Trouble Puppet Theatre Company in Frankenstein.
Photo by Chris Owen.
Creating strange beings and bringing them to life only to discover that not only will they not obey you, they seem determined to thwart you: That’s how Trouble Puppet Theater Co. artistic director and self-proclaimed janitor Connor Hopkins describes the perils of his métier, which no doubt is viewed by the public either as a delightful reminder of childhood or as a throng of possessed entities that are on a mission to suck your soul into another dimension, never to be heard from again. The Austin-based company will present Frankenstein: The Trouble Puppet Show, through Oct. 29-Nov. 22 at the Salvage Vanguard Theater.
Trouble Puppet is one of four Texas troupes hand-making their own actors this fall. Houston’s Bootown and Camella Clements, San Antonio’s AtticRep are also presenting their own highly-idiosyncratic puppet shows.
Each has a very distinct style: In Trouble Puppet’s edgy, steam-punk original adaptation of the popular monster tale, Victor Frankenstein conspires with his scientist wife to birth a hybrid life form that escapes a Romanian asylum en route to Paris in the middle of the Reign of Terror. Hopkins’ creatures are crafted from everyday materials such as newspapers, cardboard, brown paper bags, burlap and papier-mâché, each raw element conveying an unmistakable mien that appends to the work’s overall aesthetic thrust.
“There are practical things about working with puppets, like you can kill and dismember them for real,” Hopkins quips. “But the dramatic advantages have more to do with the fact that a puppet is more genuine a character than a human actor. A puppet isn’t pretending to be a different person. We see them as fragile things in the hands of unseen others. This creates a vulnerability that can really draw people in.”
In San Antonio, AtticRep producing artistic director Roberto Prestigiacomo hopes to draw audiences through the more traditional side of the genre with the most famous marionette of all. Teatro del Drago’s Pinocchio will be staged at the Tobin Center for the Performing Arts Nov. 11-22.
The presentation, which opens AtticRep’s 10th anniversary season, continues a longstanding friendship between the local company and the Famiglia Monticelli, a notable troupe from Ravenna, Italy, that was established in 1820. Fifth generation brothers Mauro and Andrea Monticelli reimagine the novel-inspired character into a musical-cum-movement spectacle with one omission: Spoken dialogue.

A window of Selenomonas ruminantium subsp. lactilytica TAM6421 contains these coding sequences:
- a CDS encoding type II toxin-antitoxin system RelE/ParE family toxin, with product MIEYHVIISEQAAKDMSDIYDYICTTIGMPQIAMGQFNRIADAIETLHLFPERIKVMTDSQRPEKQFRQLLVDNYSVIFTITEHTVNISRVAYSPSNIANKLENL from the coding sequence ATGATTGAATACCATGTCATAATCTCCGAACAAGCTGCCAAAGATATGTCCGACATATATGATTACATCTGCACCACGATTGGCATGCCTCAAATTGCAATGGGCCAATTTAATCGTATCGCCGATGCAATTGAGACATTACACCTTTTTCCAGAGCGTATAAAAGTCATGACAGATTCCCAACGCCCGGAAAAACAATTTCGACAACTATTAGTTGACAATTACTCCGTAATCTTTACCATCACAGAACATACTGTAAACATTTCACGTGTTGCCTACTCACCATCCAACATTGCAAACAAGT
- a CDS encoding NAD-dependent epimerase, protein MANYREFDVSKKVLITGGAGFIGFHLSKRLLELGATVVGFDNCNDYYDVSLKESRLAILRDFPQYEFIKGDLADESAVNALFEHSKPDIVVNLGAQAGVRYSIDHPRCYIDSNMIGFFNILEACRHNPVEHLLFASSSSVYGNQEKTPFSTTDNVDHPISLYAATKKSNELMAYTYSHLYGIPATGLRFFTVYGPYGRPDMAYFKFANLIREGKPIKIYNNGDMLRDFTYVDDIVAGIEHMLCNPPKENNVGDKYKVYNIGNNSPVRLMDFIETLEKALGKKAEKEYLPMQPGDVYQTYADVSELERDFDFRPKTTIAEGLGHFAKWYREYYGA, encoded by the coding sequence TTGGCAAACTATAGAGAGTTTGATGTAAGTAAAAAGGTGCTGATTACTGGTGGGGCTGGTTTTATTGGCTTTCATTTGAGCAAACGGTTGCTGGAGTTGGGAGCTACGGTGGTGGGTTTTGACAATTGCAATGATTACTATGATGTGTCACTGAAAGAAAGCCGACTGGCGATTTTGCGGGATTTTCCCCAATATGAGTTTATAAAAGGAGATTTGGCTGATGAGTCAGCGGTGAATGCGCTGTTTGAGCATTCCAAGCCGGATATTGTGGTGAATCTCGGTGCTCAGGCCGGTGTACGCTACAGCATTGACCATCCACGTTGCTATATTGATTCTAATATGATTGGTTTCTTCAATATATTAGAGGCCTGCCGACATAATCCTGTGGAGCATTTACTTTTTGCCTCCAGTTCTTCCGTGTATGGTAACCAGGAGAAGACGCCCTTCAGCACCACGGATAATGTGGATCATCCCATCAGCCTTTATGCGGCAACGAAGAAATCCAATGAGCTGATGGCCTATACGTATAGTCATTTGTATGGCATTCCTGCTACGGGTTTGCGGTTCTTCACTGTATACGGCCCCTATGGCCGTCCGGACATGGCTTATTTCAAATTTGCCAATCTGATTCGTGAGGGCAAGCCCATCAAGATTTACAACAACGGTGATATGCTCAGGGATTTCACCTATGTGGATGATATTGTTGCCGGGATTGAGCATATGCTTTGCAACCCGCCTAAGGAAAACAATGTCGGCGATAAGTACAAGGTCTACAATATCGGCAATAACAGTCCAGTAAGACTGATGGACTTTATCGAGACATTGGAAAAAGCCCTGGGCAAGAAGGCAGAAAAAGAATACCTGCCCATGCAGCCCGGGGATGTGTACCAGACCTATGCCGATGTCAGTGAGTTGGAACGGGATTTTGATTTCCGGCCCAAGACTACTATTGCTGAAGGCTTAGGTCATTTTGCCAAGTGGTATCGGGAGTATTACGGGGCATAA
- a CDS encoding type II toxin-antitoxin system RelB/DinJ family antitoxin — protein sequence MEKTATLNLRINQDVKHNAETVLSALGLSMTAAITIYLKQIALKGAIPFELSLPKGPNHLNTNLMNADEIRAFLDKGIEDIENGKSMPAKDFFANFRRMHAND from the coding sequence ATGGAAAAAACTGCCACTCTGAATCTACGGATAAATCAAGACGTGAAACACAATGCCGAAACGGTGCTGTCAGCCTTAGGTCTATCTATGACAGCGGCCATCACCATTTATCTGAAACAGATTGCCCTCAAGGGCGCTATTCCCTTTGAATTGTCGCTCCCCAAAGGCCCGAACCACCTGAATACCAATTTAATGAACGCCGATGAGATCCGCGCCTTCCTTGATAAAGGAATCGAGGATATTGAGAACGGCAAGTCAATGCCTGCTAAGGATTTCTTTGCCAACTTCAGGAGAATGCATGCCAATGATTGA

“This musical version of Pinocchio, using a mix of puppets and actors is entertaining and reaches the family as a whole,” Prestigiacomo explains. “This is a production that is not only for kids, but also for adults.”
Houston-based puppet doyenne Camella Clements considers puppetry a loose and rogue medium, perhaps more suitable for a contemporary-minded theater-goer. In December, Clements will present the world premiere of Salubrious and Well-Watered, an original triptych that conceives Houston’s muddy genesis from a real estate scandal. Fittingly, the show, which was workshopped at Big Star Bar, explores the city’s penchant for ice and icehouses, alongside a survey of Magnolia City’s native musical genres.
In the work, Camella tunes into Houston’s struggles to define itself and to connect to its past. She sources her minion magic from found objects such as old soda bottles, rusty tools and animal bones—some of which she has harvested from the soil beneath her 100-year-old home that was destroyed during Hurricane Ike. The repurposed materials become a symbol of a forgotten history, her puppets reinterpreting them by incorporating handmade multidisciplinary shells with peculiar techie quirks.
“I am filling the flexible silicone molds I make with water (rather than casting in polyurethane) and freezing the molds with contact microphones suspended inside the molds so the puppet melts on stage,” Clements describes. “The sound of the melting is amplified and folded into the live score.”
As collaborators, Clements has chosen Jenny Campbell, a Houston-native, New York City-based puppeteer and teacher, and Kevin Taylor, a New York-native, Houston-based puppeteer and lighting guru who she characterizes as an art troublemaker.
Puppetry mischief also abounds in Houston’s BooTown. The renegade performing group, known for their popular monthly Grown Up Story Time and Neo Benshi gatherings, has been honing their shadow puppets chops for several years now. Today, the sophisticated productions have a cult following from adventurous and underground art consumers.
“Most people think puppets are interesting and will come to see a show just because it has puppets in it,” Emily Hynds, co-artistic director, says. “The fact that Houston has such a strong visual arts community makes puppets even more popular. Because of their handcrafted nature, puppets bridge the gap between the performance and visual arts.”
New BooTown denizen Jade Young will present My Funny Bunny in December. The story follows the sinister adventures of a young gal as she searches for her older sister after the latter mysteriously vanishes at midnight. The spooky saga meanders in the crossroads of hilarity and horror, and is inspired by the silly symphonies of the 1930s and 1940s.
“The work explores shadow puppet’s ability to scare the pants off people,” Young posits. “I have always thought that the medium would be a perfect way to bring — or drag — the audience through a spooky narrative. I want to include the audience in the production somehow to show them that horror is fun.”